Artist: Heltah Skeltah
Album: Magnum Force
Rating: 5.5 / 10
Reviewer: DJ MF
Look back at the figurative corpses of sophomore releases past that litter the landscape of not just hip hop, but music in general. A widely held belief in life to many is that success breeds further success, and so on. Amusingly enough, the world of music, and more specifically hip hop, the oppposite holds true in what seems to be 99.9% of the cases of 2nd albums.
I mean seriously. Name a better second album from any hip hop act out there. I’m sure there ARE some, but the point is, oftentimes, amazing debuts are followed up by duds. Cases in point – Nas. Ras Kass. More recently, in this humble reviewer’s opinion, this statement would also apply to The Roots and Common too.
So we finally come to the issue at hand – Heltah Skeltah’s “Magnum Force”. I’ve preached about my love for the BCC and Duck Down Records many a time. I’ll spare you my gushing platitudes this time. However, to most in the hip hop community, the BCC are the poster children for ‘falling off syndrome’. Smif N Wessun changed to the Cocoa B’s and dropped a second album which was putrid compared to their debut. Black Moon found themselves irrelevant after 8 years away from the scene. OGC strayed from their original sound in an effort to sell more LP’s. And what of Heltah Skeltah, Mr. Ruck (aka Sean Price) and Rock? Well, they fall somewhere in between.
Simply put, this album ain’t no “Nocturnal”. And it’s a point that is hammered home immediately at the beginning of the album. Gone are the dark Beatminerz snares and sounds, replaced by softer drum patterns and soaring violins for the majority of tracks. Actually, gone are the Beatminerz altogether, due to beef with the production team at the time . And most surprising of all – gone are Ruck and Rock. Well not literally. But compared to their first album, which featured scant guest spots (the Repz, Illa, and OGC), this album is stuffed to the tats with guests. Outlawz, DPG, OGC, the entire BCC on one track, the Repz, Method Man, the MFC clik.
Oftentimes, the new approach works wonderfully. The opening track ‘Worldwide’ is a perfect example, with a sweeping violin soundtrack, and Ruck and Rock ripping the track to shreds verbally. Other times, the approach fails miserably. Witness ‘Chicka Woo’, an R&B type track (with admittedly non-R&B content) that if someone had told Heltah Skeltah they’d be making 8 years ago, would have probably led to the questioners beatdown.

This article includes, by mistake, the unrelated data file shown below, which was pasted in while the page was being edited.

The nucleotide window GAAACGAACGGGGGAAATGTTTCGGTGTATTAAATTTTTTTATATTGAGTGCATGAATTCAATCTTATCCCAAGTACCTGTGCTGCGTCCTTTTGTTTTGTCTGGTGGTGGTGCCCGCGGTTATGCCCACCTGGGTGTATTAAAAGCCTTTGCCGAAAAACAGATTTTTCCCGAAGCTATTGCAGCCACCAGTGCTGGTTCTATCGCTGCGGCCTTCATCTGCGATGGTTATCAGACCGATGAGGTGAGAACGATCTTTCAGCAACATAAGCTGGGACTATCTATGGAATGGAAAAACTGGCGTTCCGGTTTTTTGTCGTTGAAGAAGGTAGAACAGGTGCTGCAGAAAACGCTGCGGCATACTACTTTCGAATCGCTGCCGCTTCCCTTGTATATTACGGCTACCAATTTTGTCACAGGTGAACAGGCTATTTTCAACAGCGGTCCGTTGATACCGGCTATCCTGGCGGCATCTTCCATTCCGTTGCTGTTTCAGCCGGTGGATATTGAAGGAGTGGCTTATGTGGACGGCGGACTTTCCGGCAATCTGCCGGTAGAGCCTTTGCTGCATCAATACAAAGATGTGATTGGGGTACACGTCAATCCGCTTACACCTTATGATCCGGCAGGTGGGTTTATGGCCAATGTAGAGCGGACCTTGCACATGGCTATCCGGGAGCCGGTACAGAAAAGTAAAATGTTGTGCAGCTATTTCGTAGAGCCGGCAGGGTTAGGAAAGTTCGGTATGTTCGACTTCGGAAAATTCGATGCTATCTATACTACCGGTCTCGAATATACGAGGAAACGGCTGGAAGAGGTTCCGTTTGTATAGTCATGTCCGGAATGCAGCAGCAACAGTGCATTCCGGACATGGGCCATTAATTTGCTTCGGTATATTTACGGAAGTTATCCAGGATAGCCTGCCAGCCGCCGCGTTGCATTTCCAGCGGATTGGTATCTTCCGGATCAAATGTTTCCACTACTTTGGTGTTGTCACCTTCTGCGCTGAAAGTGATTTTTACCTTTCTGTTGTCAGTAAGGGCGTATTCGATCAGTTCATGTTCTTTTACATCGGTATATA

Of course, even with the oftentimes stale beats found on much of the album, the star potential of Ruck and Rock keep things on the level. ‘Perfect Jab’ with the pairing of Supreme and Rock, just blazes on a lyrical tip. You won’t even care if the bassline sounds like a series of farts. And the album closer, ‘Gangz All Here’, featuring at LEAST 10 MC’s (I ain’t counting them) has one of the most uninspired posse beats I’ve ever heard, but likewise, manages to be dope as hell nonetheless.
There are other tracks throughout that will catch your ear too, but nothing on the level of the above two. The MFC crew is introduced on ‘I Ain’t Havin’ That’, which jacks the famous instrumental to ATCQ’s ‘Hot Sex’. And Meth shows up to drop a decent enough verse on ‘Gunz and Onez’, but in the process gets outshined by a killer Rock verse.
I’d also be remiss if I didn’t mention the skits on the album. For once, you WON’T be skipping them. Well, you will, but at least they’re VERY entertaining. A couple of jabs at Ms. Badu, and an incredibly funny interlude comparing a Snickers bar to a part of the male anatomy are the highlights. And the bonus is that they’re short enough that you won’t get pissed off listening to them.
In the end however, what’s most disappointing about “Magnum Force” is that it is simply mediocre. Many a crew would die to get even that sort of praise. But with Heltah Skeltah, I’d have been more happy if it was all wack. That way at least, one could say that they fell off. This album is in no way ‘falling off’. To me, it seems more like a ‘lazying off’. If more work had been put into making this a cohesive HELTAH SKELTAH album, rather than a taste tester for their MFC crew, I’d have been much happier. As it stands, all “Magnum Force” did was make me put “Nocturnal” back in my CD player.
If you haven’t heard “Nocturnal”, by all means give this a shot. It certainly has a ‘modern’ hip hop sound that should appeal to newer listeners. However, once you do hear their debut, you ain’t gonna be going back.